PR Insight 6 minute read
You might be glad to separate your home life from your work life, but for those who work alongside their nearest and dearest in PR, that is not such an easy option. PROs who work alongside their partners, or in the same business as their parents, discuss the pros and cons of having close relations at work. One key theme emerged, which is whether you are working alongside a family relation, or a romantic partner, it is important to separate family loyalty from business, in order not to cause resentment from others in the office. Simon Turton, owner of agency Opera Public Relations, says: “A person’s ability should be judged on merit – in the case of a family member excelling in a company, they should be promoted because they are genuinely good, not because their dad is MD, so that fellow employees do not question the promotion (or are less likely to do so).”
Working with parents
Working with parents is particularly tricky, as there are bound to be others who suspect nepotism. But for the two professionals below, having inspirational fathers who work in PR, has only been of benefit.
Kirstin Kaszubowska, associate director at PR firm Good Relations:
“I studied psychology, art and English literature and didn’t have a clue what I wanted to be ‘when I grew up’. Dad talked about telling stories, coming up with creative ideas and getting underneath the skin of human behaviour. To me his job sounded like the perfect combination of all the subjects I already enjoyed.
“And in the 10 years since he inspired me to give it a go. Not only have I loved my job, but I’ve also learnt a lot more about creativity, human psychology and telling great stories along the way.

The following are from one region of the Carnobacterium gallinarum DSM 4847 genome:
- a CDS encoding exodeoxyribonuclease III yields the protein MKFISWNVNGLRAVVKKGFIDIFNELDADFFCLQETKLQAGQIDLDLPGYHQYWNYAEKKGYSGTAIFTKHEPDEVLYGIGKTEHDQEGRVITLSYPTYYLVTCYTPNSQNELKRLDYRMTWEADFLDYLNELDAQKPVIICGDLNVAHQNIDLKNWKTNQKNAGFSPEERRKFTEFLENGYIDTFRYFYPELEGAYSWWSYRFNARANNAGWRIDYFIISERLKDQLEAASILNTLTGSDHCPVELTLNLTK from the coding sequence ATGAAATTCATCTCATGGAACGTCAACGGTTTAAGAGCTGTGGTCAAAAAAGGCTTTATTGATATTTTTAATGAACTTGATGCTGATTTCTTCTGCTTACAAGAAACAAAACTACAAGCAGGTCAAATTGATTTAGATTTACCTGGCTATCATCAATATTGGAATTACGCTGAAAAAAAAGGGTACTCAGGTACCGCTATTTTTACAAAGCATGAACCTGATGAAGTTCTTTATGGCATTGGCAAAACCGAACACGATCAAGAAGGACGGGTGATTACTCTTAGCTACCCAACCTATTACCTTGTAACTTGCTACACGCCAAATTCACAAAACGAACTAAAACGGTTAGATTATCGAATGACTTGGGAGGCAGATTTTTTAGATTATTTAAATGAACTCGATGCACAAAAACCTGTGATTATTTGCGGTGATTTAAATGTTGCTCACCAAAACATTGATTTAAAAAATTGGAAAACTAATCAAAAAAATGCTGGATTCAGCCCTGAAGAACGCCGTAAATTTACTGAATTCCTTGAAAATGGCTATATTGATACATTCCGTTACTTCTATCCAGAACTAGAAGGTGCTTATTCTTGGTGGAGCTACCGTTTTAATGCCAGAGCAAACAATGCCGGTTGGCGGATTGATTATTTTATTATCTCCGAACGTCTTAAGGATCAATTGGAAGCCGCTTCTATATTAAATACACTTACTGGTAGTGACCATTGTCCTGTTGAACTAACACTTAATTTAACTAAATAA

“We’ve worked in the same organisation for many years. Inside and outside work we have huge admiration and respect for each other. Most people know we are related and some are surprised when they learn that we are. We don’t hide it, but equally we don’t make anything more out of it than it is. Two professionals each with their own experience, each adding value to clients and team members in their own way.
“Do I turn to him for advice? Of course! He advises leaders across the globe and he has a knack for making things that seem unattainable feel well within reach.
“As for how we ended up at the same organisation. Right at the beginning of my career I did work experience for a few of the companies in the Chime Group. One of whom offered me a full-time AE role. The CEO at the time relished telling me that when she put through her request for the new hire, Dad replied that he hadn’t been consulted. She responded that she wasn’t in the practice of asking permission from the fathers of her potential new employees."
Tarquin Henderson, director of energy management business ReEnergise:
“With my moderately lacklustre academic track record, my father decided that I would be better off going straight into work and where better than within his own PR and publishing business, Henderson Group One. I was 18 and pretty unsure what I wanted to do for a living.
“Four years later and with a wealth of experience behind me, I was able to secure my first ‘proper’ job as an account exec at the wonderful Kingsway PR. My first account was Apple Computer – it doesn’t get much better than that.